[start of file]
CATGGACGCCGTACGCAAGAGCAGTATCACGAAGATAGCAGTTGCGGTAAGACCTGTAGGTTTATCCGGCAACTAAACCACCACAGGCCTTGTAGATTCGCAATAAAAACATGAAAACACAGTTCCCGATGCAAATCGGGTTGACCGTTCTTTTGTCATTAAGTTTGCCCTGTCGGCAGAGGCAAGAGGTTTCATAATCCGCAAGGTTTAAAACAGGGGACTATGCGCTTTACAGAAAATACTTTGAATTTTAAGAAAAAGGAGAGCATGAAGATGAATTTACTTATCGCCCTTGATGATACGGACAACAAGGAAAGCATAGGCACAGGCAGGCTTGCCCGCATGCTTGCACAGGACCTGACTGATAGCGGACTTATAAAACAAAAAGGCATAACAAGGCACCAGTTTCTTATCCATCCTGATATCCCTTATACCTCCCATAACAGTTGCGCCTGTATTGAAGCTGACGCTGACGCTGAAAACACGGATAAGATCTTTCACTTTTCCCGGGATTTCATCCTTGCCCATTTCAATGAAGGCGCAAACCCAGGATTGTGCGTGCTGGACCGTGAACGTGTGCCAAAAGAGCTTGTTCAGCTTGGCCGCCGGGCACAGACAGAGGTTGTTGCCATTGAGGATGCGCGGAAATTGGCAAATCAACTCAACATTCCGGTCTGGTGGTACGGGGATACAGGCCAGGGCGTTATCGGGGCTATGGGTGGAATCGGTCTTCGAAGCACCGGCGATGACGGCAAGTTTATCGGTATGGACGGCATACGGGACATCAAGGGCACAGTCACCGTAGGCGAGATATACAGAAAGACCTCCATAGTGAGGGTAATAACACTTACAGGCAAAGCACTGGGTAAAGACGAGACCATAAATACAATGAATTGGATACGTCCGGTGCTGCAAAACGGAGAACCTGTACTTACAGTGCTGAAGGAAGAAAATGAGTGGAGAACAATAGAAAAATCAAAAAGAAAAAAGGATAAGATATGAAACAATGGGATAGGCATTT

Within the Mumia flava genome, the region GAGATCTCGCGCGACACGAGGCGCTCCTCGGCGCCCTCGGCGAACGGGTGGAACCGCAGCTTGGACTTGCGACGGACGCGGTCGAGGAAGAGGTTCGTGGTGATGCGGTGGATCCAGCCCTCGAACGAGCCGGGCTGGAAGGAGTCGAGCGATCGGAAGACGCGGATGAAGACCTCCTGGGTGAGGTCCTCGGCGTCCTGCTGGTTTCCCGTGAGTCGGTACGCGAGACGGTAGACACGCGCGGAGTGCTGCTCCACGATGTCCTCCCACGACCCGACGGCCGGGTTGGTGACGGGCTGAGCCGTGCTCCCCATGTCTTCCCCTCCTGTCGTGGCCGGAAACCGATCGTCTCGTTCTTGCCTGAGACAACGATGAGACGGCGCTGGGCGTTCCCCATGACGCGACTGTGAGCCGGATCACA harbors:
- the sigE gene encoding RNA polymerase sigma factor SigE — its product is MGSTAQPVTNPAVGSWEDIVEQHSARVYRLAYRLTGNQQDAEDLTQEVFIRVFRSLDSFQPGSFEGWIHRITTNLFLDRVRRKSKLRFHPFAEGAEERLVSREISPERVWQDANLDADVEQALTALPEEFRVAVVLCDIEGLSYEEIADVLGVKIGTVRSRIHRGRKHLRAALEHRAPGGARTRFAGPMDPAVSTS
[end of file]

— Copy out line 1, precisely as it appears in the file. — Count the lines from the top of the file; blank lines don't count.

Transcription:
CATGGACGCCGTACGCAAGAGCAGTATCACGAAGATAGCAGTTGCGGTAAGACCTGTAGGTTTATCCGGCAACTAAACCACCACAGGCCTTGTAGATTCGCAATAAAAACATGAAAACACAGTTCCCGATGCAAATCGGGTTGACCGTTCTTTTGTCATTAAGTTTGCCCTGTCGGCAGAGGCAAGAGGTTTCATAATCCGCAAGGTTTAAAACAGGGGACTATGCGCTTTACAGAAAATACTTTGAATTTTAAGAAAAAGGAGAGCATGAAGATGAATTTACTTATCGCCCTTGATGATACGGACAACAAGGAAAGCATAGGCACAGGCAGGCTTGCCCGCATGCTTGCACAGGACCTGACTGATAGCGGACTTATAAAACAAAAAGGCATAACAAGGCACCAGTTTCTTATCCATCCTGATATCCCTTATACCTCCCATAACAGTTGCGCCTGTATTGAAGCTGACGCTGACGCTGAAAACACGGATAAGATCTTTCACTTTTCCCGGGATTTCATCCTTGCCCATTTCAATGAAGGCGCAAACCCAGGATTGTGCGTGCTGGACCGTGAACGTGTGCCAAAAGAGCTTGTTCAGCTTGGCCGCCGGGCACAGACAGAGGTTGTTGCCATTGAGGATGCGCGGAAATTGGCAAATCAACTCAACATTCCGGTCTGGTGGTACGGGGATACAGGCCAGGGCGTTATCGGGGCTATGGGTGGAATCGGTCTTCGAAGCACCGGCGATGACGGCAAGTTTATCGGTATGGACGGCATACGGGACATCAAGGGCACAGTCACCGTAGGCGAGATATACAGAAAGACCTCCATAGTGAGGGTAATAACACTTACAGGCAAAGCACTGGGTAAAGACGAGACCATAAATACAATGAATTGGATACGTCCGGTGCTGCAAAACGGAGAACCTGTACTTACAGTGCTGAAGGAAGAAAATGAGTGGAGAACAATAGAAAAATCAAAAAGAAAAAAGGATAAGATATGAAACAATGGGATAGGCATTT